Robert Schumann is considered one of the finest representatives of German Romantic music. And yet his symphonies continue to be undervalued.
First Symphony in B flat major, op. 38
Robert Schumann composed his first symphony in January 1841 in Leipzig, sketching it out in just four days. The composer was under a lot of pressure at that time. He was already a successful composer of chamber music, including piano music and lieder. But in order to be able to make a living from composing he needed to achieve success in what was then regarded as the epitome of the composer's art: the symphony. As a pianist, Schumann had little experience in this area, nor had he received the appropriate training.
He was assisted by two particular circumstances. A few months earlier, in September 1840, he had married. His wife Clara was both a successful pianist and an ambitious woman. She encouraged him - perhaps one should say she pressured him - to finally compose something for orchestra. He was also helped by his friend Felix Mendelssohn-Bartholdy, who was then not only one of the most highly-regarded composers in Europe, but also head of the most important musical institution in Germany: the Leipzig Gewandhaus. Mendelssohn accepted the score, with some corrections, and conducted the premiere on 31 March 1841. The reaction in the Leipzig press was positive: the newspapers reported that the work had been received 'with great applause'.
In this symphonic debut, Schumann does not seem - at first glance - to try anything new. The first movement - in sonata form - is followed by a slow Larghetto, a lively Scherzo and a finale which is also in sonata form. But in fact Schumann's individual style is evident, especially in the first movement. Instead of developing the themes in the central section, he introduces a series of free and playful variations. This lightness certainly seems to have contributed to the fact that the work has become known as the 'Spring Symphony'. This association was part of Schumann's original idea. In his sketches the movements are called 'Beginning of Spring', 'Evening', 'Happy Games' and 'Height of Spring'.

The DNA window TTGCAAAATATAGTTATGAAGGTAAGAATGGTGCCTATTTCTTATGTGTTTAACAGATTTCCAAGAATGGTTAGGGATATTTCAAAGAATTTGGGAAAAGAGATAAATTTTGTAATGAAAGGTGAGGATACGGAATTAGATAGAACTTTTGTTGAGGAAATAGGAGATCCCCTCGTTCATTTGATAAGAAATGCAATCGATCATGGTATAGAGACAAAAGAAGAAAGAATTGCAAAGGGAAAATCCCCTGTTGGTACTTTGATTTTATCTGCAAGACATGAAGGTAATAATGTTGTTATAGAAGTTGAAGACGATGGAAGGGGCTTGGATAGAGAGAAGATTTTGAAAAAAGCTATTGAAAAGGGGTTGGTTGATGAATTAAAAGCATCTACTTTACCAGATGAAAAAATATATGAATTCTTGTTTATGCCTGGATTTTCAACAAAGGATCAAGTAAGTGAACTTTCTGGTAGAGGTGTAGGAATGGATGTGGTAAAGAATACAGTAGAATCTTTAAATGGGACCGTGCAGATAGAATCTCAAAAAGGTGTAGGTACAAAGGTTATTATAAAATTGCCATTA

Second Symphony in C major, op. 61
Schumann's C major symphony is regarded as the most ambitious of his four symphonies. If one looks at the notes made by both composer and his wife Clara at this time, it is clear he felt a sense of liberation when he finished it. The years before had been overshadowed by a creative crisis. While his wife's fame as a pianist grew - and she provided the family's income - Schumann was plagued by mysterious illnesses and psychological problems. His hopes of being employed at the Leipzig Gewandhaus came to nothing. In 1844, the couple moved to the conservative city of Dresden, where Schumann was able to live a largely anonymous existence. He began to study the music of Johann Sebastian Bach, which had lain forgotten until just a few years before, when Mendelssohn had begun to perform it in Leipzig. Schumann's interest in Bach's polyphony is evident when one listens to the second symphony.
That Schumann found work on this symphony very difficult is clear from the fact that it took a long time. From the initial sketches of September 1845 to the completion of the work in November 1846, the composer laboured for more than a year. The premiere, with Mendelssohn as conductor, took place at the Leipzig Gewandhaus on 5 November 1846.
The symphony has a traditional four movement structure. The first movement is in sonata form, followed by a quick Scherzo and a melodious Adagio. The most important movement, however, is the final Allegro molto vivace, which breaks the classical form with many surprising twists, new themes and quotations from works by Schumann himself as well as other composers. Audiences quickly came to appreciate the short middle movements, while Schumann shortened the longer outer movements following the first performance - doubtless on account of the reviews published in musical journals, which criticised the symphony as bulky and confusing.